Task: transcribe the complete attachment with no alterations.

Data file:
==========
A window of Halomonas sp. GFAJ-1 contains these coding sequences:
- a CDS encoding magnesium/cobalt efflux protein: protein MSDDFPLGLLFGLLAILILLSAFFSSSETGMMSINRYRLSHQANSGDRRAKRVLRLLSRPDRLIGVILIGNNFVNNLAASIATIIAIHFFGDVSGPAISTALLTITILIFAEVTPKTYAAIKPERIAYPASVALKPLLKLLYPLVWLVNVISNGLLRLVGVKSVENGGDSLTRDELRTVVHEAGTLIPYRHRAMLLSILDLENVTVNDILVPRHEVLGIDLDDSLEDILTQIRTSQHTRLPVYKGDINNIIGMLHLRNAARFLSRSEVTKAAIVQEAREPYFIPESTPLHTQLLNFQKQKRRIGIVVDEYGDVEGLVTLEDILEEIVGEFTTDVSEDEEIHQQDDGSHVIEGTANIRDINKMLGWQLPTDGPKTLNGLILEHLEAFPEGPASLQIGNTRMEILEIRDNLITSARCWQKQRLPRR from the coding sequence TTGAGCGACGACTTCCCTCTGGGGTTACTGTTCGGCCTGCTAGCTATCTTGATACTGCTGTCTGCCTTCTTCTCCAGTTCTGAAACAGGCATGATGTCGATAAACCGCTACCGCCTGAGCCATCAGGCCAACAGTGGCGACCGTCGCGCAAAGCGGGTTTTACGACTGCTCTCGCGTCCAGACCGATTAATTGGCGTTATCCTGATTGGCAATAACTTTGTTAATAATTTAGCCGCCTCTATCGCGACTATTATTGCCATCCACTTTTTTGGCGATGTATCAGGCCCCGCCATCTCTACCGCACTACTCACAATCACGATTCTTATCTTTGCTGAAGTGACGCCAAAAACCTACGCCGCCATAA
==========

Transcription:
A window of Halomonas sp. GFAJ-1 contains these coding sequences:
- a CDS encoding magnesium/cobalt efflux protein: protein MSDDFPLGLLFGLLAILILLSAFFSSSETGMMSINRYRLSHQANSGDRRAKRVLRLLSRPDRLIGVILIGNNFVNNLAASIATIIAIHFFGDVSGPAISTALLTITILIFAEVTPKTYAAIKPERIAYPASVALKPLLKLLYPLVWLVNVISNGLLRLVGVKSVENGGDSLTRDELRTVVHEAGTLIPYRHRAMLLSILDLENVTVNDILVPRHEVLGIDLDDSLEDILTQIRTSQHTRLPVYKGDINNIIGMLHLRNAARFLSRSEVTKAAIVQEAREPYFIPESTPLHTQLLNFQKQKRRIGIVVDEYGDVEGLVTLEDILEEIVGEFTTDVSEDEEIHQQDDGSHVIEGTANIRDINKMLGWQLPTDGPKTLNGLILEHLEAFPEGPASLQIGNTRMEILEIRDNLITSARCWQKQRLPRR from the coding sequence TTGAGCGACGACTTCCCTCTGGGGTTACTGTTCGGCCTGCTAGCTATCTTGATACTGCTGTCTGCCTTCTTCTCCAGTTCTGAAACAGGCATGATGTCGATAAACCGCTACCGCCTGAGCCATCAGGCCAACAGTGGCGACCGTCGCGCAAAGCGGGTTTTACGACTGCTCTCGCGTCCAGACCGATTAATTGGCGTTATCCTGATTGGCAATAACTTTGTTAATAATTTAGCCGCCTCTATCGCGACTATTATTGCCATCCACTTTTTTGGCGATGTATCAGGCCCCGCCATCTCTACCGCACTACTCACAATCACGATTCTTATCTTTGCTGAAGTGACGCCAAAAACCTACGCCGCCATAA